He argues there will always be debate about whether the benefits of World Heritage status outweigh the negative aspects. While the listing of the Rainforest of Sumatra has preserved a biodiversity which includes tigers, elephants, tapirs and orangutans, it has restricted, for example, the construction of roads which would benefit the local population.

As for the  recent destruction of World Heritage sites in Syria, Iraq and Afghanistan, Hitchcock believes it has little to do with UNESCO listing but is a reflection of the rise of Wahhabism​ – the extremist Sunni belief that any works of man that predate the Prophet Mohammad must be destroyed.

Hitchcock points out that the Taliban destroyed the famous Buddhist statues in the Bamiyan Valley of Afghanistan in March 2001 – before they were included on the UNESCO list: “Ironically, the site was listed after most of the damage had already been done.”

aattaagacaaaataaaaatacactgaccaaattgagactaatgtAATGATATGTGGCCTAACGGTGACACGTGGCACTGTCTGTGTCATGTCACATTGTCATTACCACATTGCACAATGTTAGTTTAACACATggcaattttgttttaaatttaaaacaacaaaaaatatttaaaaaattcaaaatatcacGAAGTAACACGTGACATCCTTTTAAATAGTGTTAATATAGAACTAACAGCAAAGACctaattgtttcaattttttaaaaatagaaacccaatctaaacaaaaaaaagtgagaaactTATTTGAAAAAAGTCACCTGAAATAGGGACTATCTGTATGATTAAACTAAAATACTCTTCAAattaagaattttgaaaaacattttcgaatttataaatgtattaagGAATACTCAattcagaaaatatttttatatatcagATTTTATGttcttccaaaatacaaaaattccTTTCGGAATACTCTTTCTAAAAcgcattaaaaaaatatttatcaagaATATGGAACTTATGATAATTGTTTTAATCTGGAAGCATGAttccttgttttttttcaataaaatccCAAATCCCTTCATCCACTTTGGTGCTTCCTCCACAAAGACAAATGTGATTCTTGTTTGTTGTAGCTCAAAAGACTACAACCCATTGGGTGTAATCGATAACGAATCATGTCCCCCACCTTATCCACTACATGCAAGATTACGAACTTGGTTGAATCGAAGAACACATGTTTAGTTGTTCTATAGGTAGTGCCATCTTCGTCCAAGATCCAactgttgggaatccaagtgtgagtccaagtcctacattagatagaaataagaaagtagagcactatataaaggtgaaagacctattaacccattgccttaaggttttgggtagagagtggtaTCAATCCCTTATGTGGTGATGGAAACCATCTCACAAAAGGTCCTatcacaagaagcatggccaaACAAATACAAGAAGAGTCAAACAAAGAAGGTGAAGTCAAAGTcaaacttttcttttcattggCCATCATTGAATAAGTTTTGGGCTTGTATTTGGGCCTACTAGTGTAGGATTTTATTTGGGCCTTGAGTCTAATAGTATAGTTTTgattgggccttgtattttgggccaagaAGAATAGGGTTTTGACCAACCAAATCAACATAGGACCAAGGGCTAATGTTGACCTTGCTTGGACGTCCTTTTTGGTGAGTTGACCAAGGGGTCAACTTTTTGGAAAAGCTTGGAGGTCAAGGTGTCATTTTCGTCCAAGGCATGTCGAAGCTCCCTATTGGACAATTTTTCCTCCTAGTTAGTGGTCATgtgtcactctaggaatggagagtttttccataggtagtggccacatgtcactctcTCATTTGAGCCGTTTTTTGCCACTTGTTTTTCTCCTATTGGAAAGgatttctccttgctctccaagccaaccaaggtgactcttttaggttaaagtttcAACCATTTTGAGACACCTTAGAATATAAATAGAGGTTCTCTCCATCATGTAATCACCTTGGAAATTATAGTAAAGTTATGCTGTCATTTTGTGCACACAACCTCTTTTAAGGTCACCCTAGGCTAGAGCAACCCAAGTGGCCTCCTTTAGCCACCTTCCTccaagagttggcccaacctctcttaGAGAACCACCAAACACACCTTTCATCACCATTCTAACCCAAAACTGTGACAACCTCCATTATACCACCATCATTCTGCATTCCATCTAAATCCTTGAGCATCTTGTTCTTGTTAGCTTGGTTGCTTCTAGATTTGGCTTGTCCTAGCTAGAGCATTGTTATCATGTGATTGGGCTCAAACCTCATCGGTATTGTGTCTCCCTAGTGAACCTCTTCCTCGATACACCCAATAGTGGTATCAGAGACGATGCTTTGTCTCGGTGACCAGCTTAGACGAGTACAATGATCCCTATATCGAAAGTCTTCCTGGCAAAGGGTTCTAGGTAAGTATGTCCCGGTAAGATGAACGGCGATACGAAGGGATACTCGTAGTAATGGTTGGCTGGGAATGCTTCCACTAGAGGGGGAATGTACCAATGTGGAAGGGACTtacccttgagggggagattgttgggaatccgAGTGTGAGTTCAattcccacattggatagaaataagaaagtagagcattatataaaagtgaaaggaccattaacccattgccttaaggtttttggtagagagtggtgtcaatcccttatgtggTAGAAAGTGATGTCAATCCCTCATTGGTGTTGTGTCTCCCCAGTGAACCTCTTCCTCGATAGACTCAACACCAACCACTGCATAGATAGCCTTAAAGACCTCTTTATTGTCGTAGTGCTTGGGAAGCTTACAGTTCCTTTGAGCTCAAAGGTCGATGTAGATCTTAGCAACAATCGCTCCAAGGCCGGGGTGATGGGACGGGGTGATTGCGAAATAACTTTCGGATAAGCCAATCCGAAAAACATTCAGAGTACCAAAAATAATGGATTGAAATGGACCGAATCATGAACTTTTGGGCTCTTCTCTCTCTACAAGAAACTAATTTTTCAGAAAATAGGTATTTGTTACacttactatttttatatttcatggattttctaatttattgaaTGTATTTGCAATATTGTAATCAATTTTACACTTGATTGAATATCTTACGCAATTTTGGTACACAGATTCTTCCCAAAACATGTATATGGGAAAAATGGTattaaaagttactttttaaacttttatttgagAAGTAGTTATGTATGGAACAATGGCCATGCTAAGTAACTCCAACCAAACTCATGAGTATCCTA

Having visited Palmyra, Hitchcock says, “it probably attracted ISIS attention because it contained so much carved stone and artwork that doesn’t conform to Wahhabist principles. Because of the world condemnation, I think ISIS will continue to destroy as much of the site as possible – as much out of spite as religious zealotry.

“But attacks on Palmyra aren’t new. The first recorded ‘terrorism’ attack on Palmyra was by the Byzantine Christians, who set about removing and destroying the marble statues around the sixth century.”

On the whole, though, Hitchcock believes World Heritage listing “is undoubtedly a positive thing. It creates a large international community of interest. So if any World Heritage site becomes threatened, you can guarantee there will be lots of work behind the scenes to get the offender to back off.”

He saw this for himself at the 2014 World Heritage Committee meeting in Dohar “when ‘s former prime minister Tony Abbott sought to revoke the World Heritage listing of the Tasmanian Wilderness”.

“That was unceremoniously thrown out, but was such an embarrassment for . Revoking World Heritage listing to allow logging had never been attempted before.” EXPERT C: THE TOUR OPERATOR